The MTA, long known for its tight control of its transit data, hosted last night its first developers conference. The agency partnered with Google to discuss with local software developers how it can better create an environment of open information so that entrepreneurs and engineers can produce applications that will help riders with their commutes.
Unfortunately, I couldn’t attend the conference due to my law school finals schedule, but I was able to watch some of it online. One the more intriguing announcements came from MTA CEO and Chairman Jay Walder when he previewed an app contest the authority will host this fall. With new volumes of open data available to the public, the MTA is going to award prizes for the top three applications in three categories: Best Customer-Friendly Application, Best Visualization of MTA data and Best Mash-Up of MTA and Third-Party Data. The possibilities are endless, and smart phone-equipped riders will be the ones who benefit.
Yet, despite this attention to mobile application development, the MTA is still lacking underground cell service and a plan for implementation. Walder addressed that topic tonight during the Q-and-A session, and Allen Stern of CenterNetworks.com caught the clip on video. Walder spoke about his annoyance with the state of cell service underground and how he is “frustrated with pages upon pages of why it’s not going to happen this decade.”
Currently, he explained, the MTA has issued an RFP for wireless service on commuter rail lines and has signed a deal to equip Grand Central with wireless, but their plans for Transit remain in limbo. “We have a contractual arrangement to be able to get cell service into the subway as well and I hope that we’ll have that in the not too different future as well,” he said. “I think the timeframes we have established for this are simply unacceptable. I don’t believe we can explain to people why it will take until 2019 or something of that nature to be able to get cell service into the subways. And so we’re working on a range of different ways to be able to do it. But it does turn out to be one of the more problematic and vexing issues we’re facing.”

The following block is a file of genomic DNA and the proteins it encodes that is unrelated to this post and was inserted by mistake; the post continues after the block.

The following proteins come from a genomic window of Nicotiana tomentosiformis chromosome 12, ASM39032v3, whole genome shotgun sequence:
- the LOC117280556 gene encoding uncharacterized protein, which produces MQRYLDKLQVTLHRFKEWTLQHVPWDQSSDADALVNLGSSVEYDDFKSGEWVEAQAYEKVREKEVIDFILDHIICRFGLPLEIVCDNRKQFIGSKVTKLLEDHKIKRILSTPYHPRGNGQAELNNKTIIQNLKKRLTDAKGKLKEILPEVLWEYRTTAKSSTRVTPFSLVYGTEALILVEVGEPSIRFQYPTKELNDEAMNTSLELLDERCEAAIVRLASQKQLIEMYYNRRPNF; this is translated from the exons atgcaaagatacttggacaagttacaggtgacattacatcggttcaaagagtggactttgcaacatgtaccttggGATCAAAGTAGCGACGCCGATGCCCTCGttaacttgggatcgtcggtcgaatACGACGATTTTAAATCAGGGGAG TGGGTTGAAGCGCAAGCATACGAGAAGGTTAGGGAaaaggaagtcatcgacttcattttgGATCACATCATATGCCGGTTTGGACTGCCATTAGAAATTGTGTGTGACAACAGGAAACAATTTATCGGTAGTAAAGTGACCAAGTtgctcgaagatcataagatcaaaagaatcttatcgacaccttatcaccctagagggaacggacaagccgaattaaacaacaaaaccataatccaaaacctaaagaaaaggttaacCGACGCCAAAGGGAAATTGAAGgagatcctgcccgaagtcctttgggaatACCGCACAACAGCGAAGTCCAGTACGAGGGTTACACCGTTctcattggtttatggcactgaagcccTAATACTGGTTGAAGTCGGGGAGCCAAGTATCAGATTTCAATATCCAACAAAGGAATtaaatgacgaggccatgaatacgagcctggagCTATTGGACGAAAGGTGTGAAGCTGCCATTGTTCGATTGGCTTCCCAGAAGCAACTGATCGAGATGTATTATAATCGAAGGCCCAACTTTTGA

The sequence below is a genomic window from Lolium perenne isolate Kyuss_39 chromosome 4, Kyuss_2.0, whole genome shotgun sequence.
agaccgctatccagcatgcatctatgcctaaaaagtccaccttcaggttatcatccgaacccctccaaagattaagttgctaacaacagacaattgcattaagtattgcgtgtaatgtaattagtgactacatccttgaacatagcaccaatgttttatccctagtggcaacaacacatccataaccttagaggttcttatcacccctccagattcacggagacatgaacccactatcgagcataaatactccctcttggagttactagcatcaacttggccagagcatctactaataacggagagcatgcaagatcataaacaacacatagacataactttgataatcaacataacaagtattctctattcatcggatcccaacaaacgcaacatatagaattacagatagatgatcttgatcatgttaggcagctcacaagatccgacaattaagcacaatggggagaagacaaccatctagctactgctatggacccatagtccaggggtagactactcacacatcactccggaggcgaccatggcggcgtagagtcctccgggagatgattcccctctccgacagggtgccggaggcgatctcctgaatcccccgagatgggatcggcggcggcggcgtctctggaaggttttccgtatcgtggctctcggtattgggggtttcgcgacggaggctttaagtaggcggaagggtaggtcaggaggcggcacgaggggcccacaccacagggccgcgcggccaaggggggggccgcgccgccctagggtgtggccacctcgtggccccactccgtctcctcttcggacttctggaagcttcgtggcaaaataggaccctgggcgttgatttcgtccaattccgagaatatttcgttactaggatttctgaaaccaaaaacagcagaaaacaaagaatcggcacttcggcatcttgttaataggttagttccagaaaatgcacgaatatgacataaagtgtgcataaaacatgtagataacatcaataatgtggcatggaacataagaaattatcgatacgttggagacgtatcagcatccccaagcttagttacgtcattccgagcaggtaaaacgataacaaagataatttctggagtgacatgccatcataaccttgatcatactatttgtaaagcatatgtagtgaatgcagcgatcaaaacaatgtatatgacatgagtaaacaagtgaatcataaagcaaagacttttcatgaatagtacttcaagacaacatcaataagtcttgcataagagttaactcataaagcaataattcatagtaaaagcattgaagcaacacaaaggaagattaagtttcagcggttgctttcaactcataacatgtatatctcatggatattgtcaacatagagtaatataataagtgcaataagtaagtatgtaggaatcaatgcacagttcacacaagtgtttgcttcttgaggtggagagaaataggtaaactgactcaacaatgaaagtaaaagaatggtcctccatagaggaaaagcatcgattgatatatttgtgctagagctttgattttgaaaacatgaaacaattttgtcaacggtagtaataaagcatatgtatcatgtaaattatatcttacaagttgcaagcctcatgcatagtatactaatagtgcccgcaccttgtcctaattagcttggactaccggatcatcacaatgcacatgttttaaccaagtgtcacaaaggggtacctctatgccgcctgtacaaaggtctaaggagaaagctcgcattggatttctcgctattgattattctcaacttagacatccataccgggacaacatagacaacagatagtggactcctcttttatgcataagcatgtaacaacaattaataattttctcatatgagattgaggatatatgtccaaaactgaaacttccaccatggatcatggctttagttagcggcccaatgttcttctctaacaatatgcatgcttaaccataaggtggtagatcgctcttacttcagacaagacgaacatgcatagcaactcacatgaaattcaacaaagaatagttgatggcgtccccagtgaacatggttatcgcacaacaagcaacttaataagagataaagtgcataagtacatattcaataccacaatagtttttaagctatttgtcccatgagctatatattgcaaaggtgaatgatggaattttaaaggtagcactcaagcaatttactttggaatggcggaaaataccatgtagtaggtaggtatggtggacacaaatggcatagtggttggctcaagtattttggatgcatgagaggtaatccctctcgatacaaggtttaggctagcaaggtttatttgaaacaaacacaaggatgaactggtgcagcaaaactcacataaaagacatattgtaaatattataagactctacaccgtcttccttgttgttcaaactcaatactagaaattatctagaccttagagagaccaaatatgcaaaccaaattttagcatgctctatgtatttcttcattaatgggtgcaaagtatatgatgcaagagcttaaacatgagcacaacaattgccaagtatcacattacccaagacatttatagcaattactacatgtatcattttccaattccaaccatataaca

Walder has a reason to be annoyed. The MTA has been talking about underground cell service since 2005 and signed a deal (with a company many believed to be less than reliable) in September 2007. When the promises of a pilot six months after that failed to materialize, I figured the efforts to bring wireless underground were all but dead. It isn’t surprising to hear a decade-long timeline from Walder.
Underground cell service is a tricky thing though. As Stern wrote, “I can’t say I am a huge fan of cell phone service underground. It’s bad enough having to listen to music I am not interested in as if I was at a concert, now we will be subject to 200 phone calls as well.” One of my Twitter followers echoed those sentiments: “Personally I enjoy the one hour of my day that isn’t interrupted by phones, texts and emails.”
But it goes well beyond idle chit-chat and personal conversations. Having a wireless-equipped subway system will allow for greater productivity. It will accomodate those who need to work and those who can’t afford to spend 40 minutes a ride without cell service the opportunity to be plugged in. It will allow New York to better take advantage of its position in a global economy. With the good will, obviously, come the bad of conversations that are too loud or too inappropriate, but that’s the price we pay today. The subways shouldn’t be island away from the technologies of the 21st Century.
It is, then, somewhat ironic for the MTA to be so invested in open data when the phones that run these promised applications don’t work underground. Hopefully, the authority can show a commitment to this aspect of the technology as well.